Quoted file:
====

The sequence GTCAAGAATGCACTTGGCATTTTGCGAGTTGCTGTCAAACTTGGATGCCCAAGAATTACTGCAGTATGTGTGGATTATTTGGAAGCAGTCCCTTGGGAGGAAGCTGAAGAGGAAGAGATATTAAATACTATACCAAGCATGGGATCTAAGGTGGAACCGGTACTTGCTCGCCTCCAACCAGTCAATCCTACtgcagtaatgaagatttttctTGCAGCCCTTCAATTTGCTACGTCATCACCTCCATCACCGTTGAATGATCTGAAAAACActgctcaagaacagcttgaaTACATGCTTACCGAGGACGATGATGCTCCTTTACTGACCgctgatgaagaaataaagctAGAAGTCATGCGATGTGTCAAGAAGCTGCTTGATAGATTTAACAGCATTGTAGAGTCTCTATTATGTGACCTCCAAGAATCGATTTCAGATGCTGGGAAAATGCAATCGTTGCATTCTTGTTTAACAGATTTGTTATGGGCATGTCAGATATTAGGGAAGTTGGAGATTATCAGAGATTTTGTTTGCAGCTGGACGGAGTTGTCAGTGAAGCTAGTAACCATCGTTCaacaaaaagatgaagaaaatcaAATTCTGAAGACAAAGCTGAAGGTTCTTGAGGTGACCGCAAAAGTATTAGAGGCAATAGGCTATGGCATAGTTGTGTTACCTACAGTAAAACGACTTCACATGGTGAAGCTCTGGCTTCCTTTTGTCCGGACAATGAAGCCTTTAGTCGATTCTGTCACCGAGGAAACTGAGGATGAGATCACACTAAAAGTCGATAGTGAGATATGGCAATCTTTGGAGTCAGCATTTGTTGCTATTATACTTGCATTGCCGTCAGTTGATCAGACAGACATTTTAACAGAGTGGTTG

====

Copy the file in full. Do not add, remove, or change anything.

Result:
The sequence GTCAAGAATGCACTTGGCATTTTGCGAGTTGCTGTCAAACTTGGATGCCCAAGAATTACTGCAGTATGTGTGGATTATTTGGAAGCAGTCCCTTGGGAGGAAGCTGAAGAGGAAGAGATATTAAATACTATACCAAGCATGGGATCTAAGGTGGAACCGGTACTTGCTCGCCTCCAACCAGTCAATCCTACtgcagtaatgaagatttttctTGCAGCCCTTCAATTTGCTACGTCATCACCTCCATCACCGTTGAATGATCTGAAAAACActgctcaagaacagcttgaaTACATGCTTACCGAGGACGATGATGCTCCTTTACTGACCgctgatgaagaaataaagctAGAAGTCATGCGATGTGTCAAGAAGCTGCTTGATAGATTTAACAGCATTGTAGAGTCTCTATTATGTGACCTCCAAGAATCGATTTCAGATGCTGGGAAAATGCAATCGTTGCATTCTTGTTTAACAGATTTGTTATGGGCATGTCAGATATTAGGGAAGTTGGAGATTATCAGAGATTTTGTTTGCAGCTGGACGGAGTTGTCAGTGAAGCTAGTAACCATCGTTCaacaaaaagatgaagaaaatcaAATTCTGAAGACAAAGCTGAAGGTTCTTGAGGTGACCGCAAAAGTATTAGAGGCAATAGGCTATGGCATAGTTGTGTTACCTACAGTAAAACGACTTCACATGGTGAAGCTCTGGCTTCCTTTTGTCCGGACAATGAAGCCTTTAGTCGATTCTGTCACCGAGGAAACTGAGGATGAGATCACACTAAAAGTCGATAGTGAGATATGGCAATCTTTGGAGTCAGCATTTGTTGCTATTATACTTGCATTGCCGTCAGTTGATCAGACAGACATTTTAACAGAGTGGTTG